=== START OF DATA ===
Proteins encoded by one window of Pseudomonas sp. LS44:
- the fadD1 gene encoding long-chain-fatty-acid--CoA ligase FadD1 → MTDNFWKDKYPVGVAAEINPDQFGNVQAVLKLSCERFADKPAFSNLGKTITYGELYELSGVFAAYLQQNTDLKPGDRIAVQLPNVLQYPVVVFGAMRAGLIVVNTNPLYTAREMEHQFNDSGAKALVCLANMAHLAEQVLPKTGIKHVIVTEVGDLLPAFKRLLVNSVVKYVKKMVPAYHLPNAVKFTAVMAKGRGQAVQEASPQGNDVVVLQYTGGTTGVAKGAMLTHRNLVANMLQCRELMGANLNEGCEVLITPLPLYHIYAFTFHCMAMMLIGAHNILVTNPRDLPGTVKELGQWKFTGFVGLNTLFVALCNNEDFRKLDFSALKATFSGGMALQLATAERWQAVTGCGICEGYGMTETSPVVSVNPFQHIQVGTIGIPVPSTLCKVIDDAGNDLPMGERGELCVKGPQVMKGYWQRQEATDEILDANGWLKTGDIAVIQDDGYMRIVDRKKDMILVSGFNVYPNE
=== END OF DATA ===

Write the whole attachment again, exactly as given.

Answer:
Proteins encoded by one window of Pseudomonas sp. LS44:
- the fadD1 gene encoding long-chain-fatty-acid--CoA ligase FadD1 → MTDNFWKDKYPVGVAAEINPDQFGNVQAVLKLSCERFADKPAFSNLGKTITYGELYELSGVFAAYLQQNTDLKPGDRIAVQLPNVLQYPVVVFGAMRAGLIVVNTNPLYTAREMEHQFNDSGAKALVCLANMAHLAEQVLPKTGIKHVIVTEVGDLLPAFKRLLVNSVVKYVKKMVPAYHLPNAVKFTAVMAKGRGQAVQEASPQGNDVVVLQYTGGTTGVAKGAMLTHRNLVANMLQCRELMGANLNEGCEVLITPLPLYHIYAFTFHCMAMMLIGAHNILVTNPRDLPGTVKELGQWKFTGFVGLNTLFVALCNNEDFRKLDFSALKATFSGGMALQLATAERWQAVTGCGICEGYGMTETSPVVSVNPFQHIQVGTIGIPVPSTLCKVIDDAGNDLPMGERGELCVKGPQVMKGYWQRQEATDEILDANGWLKTGDIAVIQDDGYMRIVDRKKDMILVSGFNVYPNE